Everything hinges on inflation
The Fed has a dual mandate to keep the economy at full employment and prices low and stable. While jobs were strong in 2022, inflation has been worryingly high. At the end of 2022, unemployment returned to an impressive pre-COVID low of 3.5%, while inflation remained high but fell to 6.5%. Despite concerns that Fed rate hikes would kill the labor market, the massive number of open, unfilled jobs kept the unemployment rate low and allowed the Fed to raise rates rapidly, pushing inflation lower.
There is hope that inflation will keep falling and may return to 2.5% to 3.5% levels by the end of 2023 or early 2024. Of course, if jobs weaken, the Fed could take a more accommodative policy stance. But no matter what the monthly changes are, unemployment and inflation will continue to set the economic, financial market and monetary policy tone for the rest of the year. We expect inflation to ease significantly further year-on-year, while we also expect the risk that the unemployment rate is likely to rise—but not to a worryingly high level.
Party in the USA
Compared to the rest of the world, the U.S. economy is relatively charmed, despite some additional downside risks. After all, the U.S. produces most of the energy and food we need, to the point where the United States is a significant exporter of food, liquified natural gas (LNG), and petroleum products. Plus, there are still millions more open jobs than workers, and workforce development remains a key phrase on the lips of most executives, industry leaders and policymakers on Capitol Hill.
Sure, crypto imploded. But wasn’t that simply a matter of time? Unfortunately, crypto has not been the sole outlier. For the past six months or so, it seemed like every day, there was some new major layoff announcement, a multi-million-dollar fraud, or a complete eradication of some multibillion-dollar startup. But for all of the job losses and failures in crypto—and even tech, in general—there is still a huge unmet need for workers in commercial freight, the trades and healthcare. Those needs—and the abundance of jobs—highlight a great strength to the U.S. economy, even in the face of higher interest rates and the prospects of negative business investment and slower growth.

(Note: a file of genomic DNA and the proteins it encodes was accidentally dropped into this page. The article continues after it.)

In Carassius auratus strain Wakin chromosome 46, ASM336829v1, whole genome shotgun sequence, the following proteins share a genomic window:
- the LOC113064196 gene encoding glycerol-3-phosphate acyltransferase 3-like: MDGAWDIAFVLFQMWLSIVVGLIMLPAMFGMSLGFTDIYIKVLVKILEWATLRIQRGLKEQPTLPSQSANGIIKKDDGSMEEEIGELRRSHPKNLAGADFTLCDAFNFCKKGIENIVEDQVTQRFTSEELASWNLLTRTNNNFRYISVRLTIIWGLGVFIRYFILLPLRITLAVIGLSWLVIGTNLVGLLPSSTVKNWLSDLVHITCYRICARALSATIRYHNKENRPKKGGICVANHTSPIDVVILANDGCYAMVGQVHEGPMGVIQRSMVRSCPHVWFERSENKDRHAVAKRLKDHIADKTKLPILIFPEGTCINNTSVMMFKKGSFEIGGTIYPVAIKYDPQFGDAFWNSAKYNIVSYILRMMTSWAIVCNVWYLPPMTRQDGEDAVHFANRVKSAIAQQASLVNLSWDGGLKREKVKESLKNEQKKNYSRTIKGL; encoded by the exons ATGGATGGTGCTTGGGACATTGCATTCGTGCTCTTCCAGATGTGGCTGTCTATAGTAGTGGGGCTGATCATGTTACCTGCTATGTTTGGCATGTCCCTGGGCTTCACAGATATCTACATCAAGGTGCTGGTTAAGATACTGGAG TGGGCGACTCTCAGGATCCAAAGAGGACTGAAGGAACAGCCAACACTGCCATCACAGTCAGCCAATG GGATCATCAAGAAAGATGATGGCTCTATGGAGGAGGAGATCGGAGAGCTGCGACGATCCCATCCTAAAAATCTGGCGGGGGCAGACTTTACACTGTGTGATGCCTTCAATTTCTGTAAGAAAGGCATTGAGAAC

There is almost no economy in the world I would rather live in right now than the United States. Europe is still reeling from the Russian war on Ukraine and Asia is trying to resist a pull into a whirlpool of Chinese ambitions for Taiwan that threatens to upend the relative peace and supply chain stability we have known since the end of World War II. Plus, global manufacturing data has conveyed contraction in a number of recent months as the IMF World Economic Outlook reflects expectations of weaker growth in 2023 than in 2022. The only upside is that the economic outlook for 2024 is poised to be more robust than this year.